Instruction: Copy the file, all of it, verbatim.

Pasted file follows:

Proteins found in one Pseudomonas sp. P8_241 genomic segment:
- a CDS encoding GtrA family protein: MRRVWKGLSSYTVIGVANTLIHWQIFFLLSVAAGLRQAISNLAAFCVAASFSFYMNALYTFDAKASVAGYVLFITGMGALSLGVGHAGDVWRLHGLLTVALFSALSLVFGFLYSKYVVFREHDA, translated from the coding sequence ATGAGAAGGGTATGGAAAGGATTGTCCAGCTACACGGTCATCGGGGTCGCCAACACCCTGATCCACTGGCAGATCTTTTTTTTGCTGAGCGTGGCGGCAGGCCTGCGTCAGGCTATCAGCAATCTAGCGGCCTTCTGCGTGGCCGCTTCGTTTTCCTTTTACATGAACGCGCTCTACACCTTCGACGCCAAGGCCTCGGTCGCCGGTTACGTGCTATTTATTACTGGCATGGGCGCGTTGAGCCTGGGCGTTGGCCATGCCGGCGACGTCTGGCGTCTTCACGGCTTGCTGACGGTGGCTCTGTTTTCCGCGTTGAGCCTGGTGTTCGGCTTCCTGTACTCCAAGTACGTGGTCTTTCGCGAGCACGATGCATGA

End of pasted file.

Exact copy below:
Proteins found in one Pseudomonas sp. P8_241 genomic segment:
- a CDS encoding GtrA family protein: MRRVWKGLSSYTVIGVANTLIHWQIFFLLSVAAGLRQAISNLAAFCVAASFSFYMNALYTFDAKASVAGYVLFITGMGALSLGVGHAGDVWRLHGLLTVALFSALSLVFGFLYSKYVVFREHDA, translated from the coding sequence ATGAGAAGGGTATGGAAAGGATTGTCCAGCTACACGGTCATCGGGGTCGCCAACACCCTGATCCACTGGCAGATCTTTTTTTTGCTGAGCGTGGCGGCAGGCCTGCGTCAGGCTATCAGCAATCTAGCGGCCTTCTGCGTGGCCGCTTCGTTTTCCTTTTACATGAACGCGCTCTACACCTTCGACGCCAAGGCCTCGGTCGCCGGTTACGTGCTATTTATTACTGGCATGGGCGCGTTGAGCCTGGGCGTTGGCCATGCCGGCGACGTCTGGCGTCTTCACGGCTTGCTGACGGTGGCTCTGTTTTCCGCGTTGAGCCTGGTGTTCGGCTTCCTGTACTCCAAGTACGTGGTCTTTCGCGAGCACGATGCATGA